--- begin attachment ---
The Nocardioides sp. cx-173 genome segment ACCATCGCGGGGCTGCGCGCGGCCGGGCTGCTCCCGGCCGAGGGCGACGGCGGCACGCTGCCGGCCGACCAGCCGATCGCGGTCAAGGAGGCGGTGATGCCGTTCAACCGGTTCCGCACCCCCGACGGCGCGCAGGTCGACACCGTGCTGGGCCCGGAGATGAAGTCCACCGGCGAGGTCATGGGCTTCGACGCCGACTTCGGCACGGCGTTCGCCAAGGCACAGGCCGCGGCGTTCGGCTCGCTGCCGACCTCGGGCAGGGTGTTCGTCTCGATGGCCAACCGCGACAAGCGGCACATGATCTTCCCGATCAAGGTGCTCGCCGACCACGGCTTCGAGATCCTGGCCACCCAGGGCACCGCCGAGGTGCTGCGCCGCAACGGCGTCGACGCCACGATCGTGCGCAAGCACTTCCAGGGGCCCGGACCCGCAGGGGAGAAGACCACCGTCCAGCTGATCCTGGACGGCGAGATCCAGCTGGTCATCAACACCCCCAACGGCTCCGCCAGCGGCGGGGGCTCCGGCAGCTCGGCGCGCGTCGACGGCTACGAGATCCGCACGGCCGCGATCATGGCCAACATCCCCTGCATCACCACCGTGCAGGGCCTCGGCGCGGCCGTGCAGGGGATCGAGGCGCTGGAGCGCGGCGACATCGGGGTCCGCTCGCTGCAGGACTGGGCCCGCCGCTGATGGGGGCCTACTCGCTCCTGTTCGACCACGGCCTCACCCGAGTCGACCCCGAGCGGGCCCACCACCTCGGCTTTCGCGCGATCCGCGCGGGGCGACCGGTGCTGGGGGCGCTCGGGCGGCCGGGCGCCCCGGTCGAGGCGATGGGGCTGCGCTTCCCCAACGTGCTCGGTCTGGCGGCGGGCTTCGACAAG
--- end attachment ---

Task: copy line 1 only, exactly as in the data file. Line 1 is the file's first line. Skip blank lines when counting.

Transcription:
The Nocardioides sp. cx-173 genome segment ACCATCGCGGGGCTGCGCGCGGCCGGGCTGCTCCCGGCCGAGGGCGACGGCGGCACGCTGCCGGCCGACCAGCCGATCGCGGTCAAGGAGGCGGTGATGCCGTTCAACCGGTTCCGCACCCCCGACGGCGCGCAGGTCGACACCGTGCTGGGCCCGGAGATGAAGTCCACCGGCGAGGTCATGGGCTTCGACGCCGACTTCGGCACGGCGTTCGCCAAGGCACAGGCCGCGGCGTTCGGCTCGCTGCCGACCTCGGGCAGGGTGTTCGTCTCGATGGCCAACCGCGACAAGCGGCACATGATCTTCCCGATCAAGGTGCTCGCCGACCACGGCTTCGAGATCCTGGCCACCCAGGGCACCGCCGAGGTGCTGCGCCGCAACGGCGTCGACGCCACGATCGTGCGCAAGCACTTCCAGGGGCCCGGACCCGCAGGGGAGAAGACCACCGTCCAGCTGATCCTGGACGGCGAGATCCAGCTGGTCATCAACACCCCCAACGGCTCCGCCAGCGGCGGGGGCTCCGGCAGCTCGGCGCGCGTCGACGGCTACGAGATCCGCACGGCCGCGATCATGGCCAACATCCCCTGCATCACCACCGTGCAGGGCCTCGGCGCGGCCGTGCAGGGGATCGAGGCGCTGGAGCGCGGCGACATCGGGGTCCGCTCGCTGCAGGACTGGGCCCGCCGCTGATGGGGGCCTACTCGCTCCTGTTCGACCACGGCCTCACCCGAGTCGACCCCGAGCGGGCCCACCACCTCGGCTTTCGCGCGATCCGCGCGGGGCGACCGGTGCTGGGGGCGCTCGGGCGGCCGGGCGCCCCGGTCGAGGCGATGGGGCTGCGCTTCCCCAACGTGCTCGGTCTGGCGGCGGGCTTCGACAAG